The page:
Katia Isakoff is a composer, record producer (Add N to (X)), mix engineer, studio owner, academic and member of JAMES, and she recently came to Lincoln to talk to students about her experiences in the music industry.
Katia put to use her wealth of experience and advised students about studio etiquette and how to get the best performance from an artist, and the importance of understanding the basics of music business in order to deal with contractual and financial matters. She also discussed the issues of how she navigates the often male-oriented world of music production and the music industry in general.
The link between academic theory and music production practice is something that concerns this course greatly and it was very interesting to hear how Katia brings these two areas together with her work at JAMES and the Art Of Record Production conferences and publications.
Young British Composer Tarik O’ Regan tells the story of how the tradition of Western classical music, its composers and maestros, underpinned the golden age of Hollywood film score.
More or less the entire Hollywood music scene, as it blossomed in the 1930s, looked to serious European and Russian composers for film score composition. Stravinsky, Schoenberg, two of the greatest composers of ‘serious’ 20th century music, both lived and worked in LA – much to the consternation of the European classical music establishment.
Many composers on the run from Europe in the 1930s would arrive in New York and, failing to make inroads into the concert scene or Broadway (as Kurt Weil had done), continued their journey West. Even as early cinema flourished, America was still struggling to find its own authentic ‘classical’ music – one that strived to be equal to the European symphonic sound but that had its own voice too. The film score was precisely that.
Meanwhile most of the Hollywood film orchestras were filled with British and European émigré musicians who taught American musicians the European symphonic style that became the hallmark of Hollywood film music. This programme also explores how some of the most successful soundtrack composers today – John Williams and others – are completely caught up in that sound-world.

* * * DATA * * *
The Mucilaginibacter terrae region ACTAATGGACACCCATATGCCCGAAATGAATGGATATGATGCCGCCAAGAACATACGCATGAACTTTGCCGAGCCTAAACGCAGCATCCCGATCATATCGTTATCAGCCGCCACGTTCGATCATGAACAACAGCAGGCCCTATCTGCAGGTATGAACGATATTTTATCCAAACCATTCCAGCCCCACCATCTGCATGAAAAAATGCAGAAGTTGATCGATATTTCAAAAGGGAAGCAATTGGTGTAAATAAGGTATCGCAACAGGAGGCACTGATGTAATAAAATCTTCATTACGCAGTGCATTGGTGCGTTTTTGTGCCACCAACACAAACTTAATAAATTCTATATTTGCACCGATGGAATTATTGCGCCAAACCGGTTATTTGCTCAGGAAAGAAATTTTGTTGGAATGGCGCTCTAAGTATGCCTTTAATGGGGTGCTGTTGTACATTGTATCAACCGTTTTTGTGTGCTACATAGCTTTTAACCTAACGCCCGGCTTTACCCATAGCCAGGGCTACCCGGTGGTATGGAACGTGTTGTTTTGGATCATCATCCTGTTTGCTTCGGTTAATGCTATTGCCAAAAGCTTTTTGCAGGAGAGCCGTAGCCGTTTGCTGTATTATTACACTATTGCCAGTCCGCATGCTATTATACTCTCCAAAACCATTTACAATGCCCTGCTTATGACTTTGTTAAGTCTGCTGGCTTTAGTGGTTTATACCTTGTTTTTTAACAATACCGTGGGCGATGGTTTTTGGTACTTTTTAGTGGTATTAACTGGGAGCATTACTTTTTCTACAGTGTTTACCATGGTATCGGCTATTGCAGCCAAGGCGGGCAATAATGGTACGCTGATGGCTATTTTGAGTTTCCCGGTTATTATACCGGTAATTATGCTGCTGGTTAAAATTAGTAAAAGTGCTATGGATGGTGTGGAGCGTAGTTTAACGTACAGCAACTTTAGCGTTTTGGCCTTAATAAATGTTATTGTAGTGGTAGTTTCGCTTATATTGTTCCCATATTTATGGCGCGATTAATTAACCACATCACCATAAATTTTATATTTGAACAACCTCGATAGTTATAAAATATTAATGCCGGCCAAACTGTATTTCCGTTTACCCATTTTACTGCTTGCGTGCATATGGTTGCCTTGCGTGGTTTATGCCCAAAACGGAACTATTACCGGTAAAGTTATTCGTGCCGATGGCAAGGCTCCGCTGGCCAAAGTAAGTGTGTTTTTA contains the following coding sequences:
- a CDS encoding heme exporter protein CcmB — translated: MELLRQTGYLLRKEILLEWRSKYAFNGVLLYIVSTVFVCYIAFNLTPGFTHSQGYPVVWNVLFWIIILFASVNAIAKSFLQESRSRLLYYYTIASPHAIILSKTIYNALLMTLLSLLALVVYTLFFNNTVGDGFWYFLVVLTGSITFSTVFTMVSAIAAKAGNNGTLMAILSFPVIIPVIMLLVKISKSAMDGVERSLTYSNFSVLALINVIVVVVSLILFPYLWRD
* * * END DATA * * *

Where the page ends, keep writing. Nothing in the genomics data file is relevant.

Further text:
Presented by Tarik O’Regan, an émigré composer himself who moved to the US, with contributors including Andre Previn, Larry Schoenberg, conductor and composer Esa-Pekka Salonen and music writer Alex Ross.
Produced by Simon Hollis
A Brook Lapping production for BBC Radio 4.
As well as highly successful careers in A&R and songwriting John Williams has produced records by The Housemartins, The Proclaimers, Petula Clark and Michael Nyman and Radio 1 sessions by The Cure and Killing Joke to name but a few. This week he came to Lincoln and talked to our Audio Production students about his latest production; Paul Heaton and Jacqui Abbott’s What Have We Become album.
John’s fascinating and insightful talk took us through the entire process of making the record – from budgets, to arranging rehearsals, to booking the studio, to tracking and overdubs, through to the mixing and mastering stage. Full of excellent advice and suggestions, John demystified the whole process, stressing the importance of keeping things simple and always focussing on the song and the performance. Rehearsal time is absolutely key to this along with not getting too caught up in the technology of recording and unnecessary audio processing.
For our budding record producers, this was a hugely valuable lecture which gave some great insights, not only into the technical and organisational aspects of recording an album but also highlighted the people skills needed to manage groups of musicians and performers whose (often fragile) egos of can at times be a bit of a handful!
Listen to John speaking about the role of A&R on Simon Mayo’s Radio 2 programme here (20/01/15):
You may not have heard of Malcolm Cecil or Robert Margouleff but you’ll certainly be familiar with their work. These two electronic music boffins helped transform Little Stevie Wonder in to one of the greatest song writers in pop music. They produced and engineered four albums that are widely regarded as “Stevie’s classic period.” Four albums that featured his most enduring songs such as Living For the City, Superstition, Higher Ground and You Are the Sunshine of My Life. Stevie was at the height of his creative powers but Margouleff and Cecil were his sonic architects, steering him away from the bubble gum pop sound of Motown.
Central to Margouleff and Cecil’s production style was their creation, TONTO. The Original New Timbral Orchestra was a huge, room-sized super-synthesiser developed with the express purpose of making this new, intimidating technology work together as a giant electronic ensemble. Margouleff and Cecil manipulated its futuristic controls, while Stevie played its keyboards. The results turned out to be timeless. Their pioneering electronic developments in sound and production proved hugely influential to black popular music in the 1970s.
As well as Stevie Wonder, Margouleff and Cecil have worked with a whole host of big name artists such as The Isley Brothers, Gil Scott-Heron, George Harrison and Devo. So why have you never heard of them? Broadcaster and fan Stuart Maconie investigates their story and argues we should be celebrating these forgotten men of pop instead of consigning them to Rock ‘n’ Roll’s backroom staff.
Contributors include Robert Margouleff, Malcolm Cecil, Pete Townshend, Michael Sembello, Steve Hillage and music historian Mark Sinker.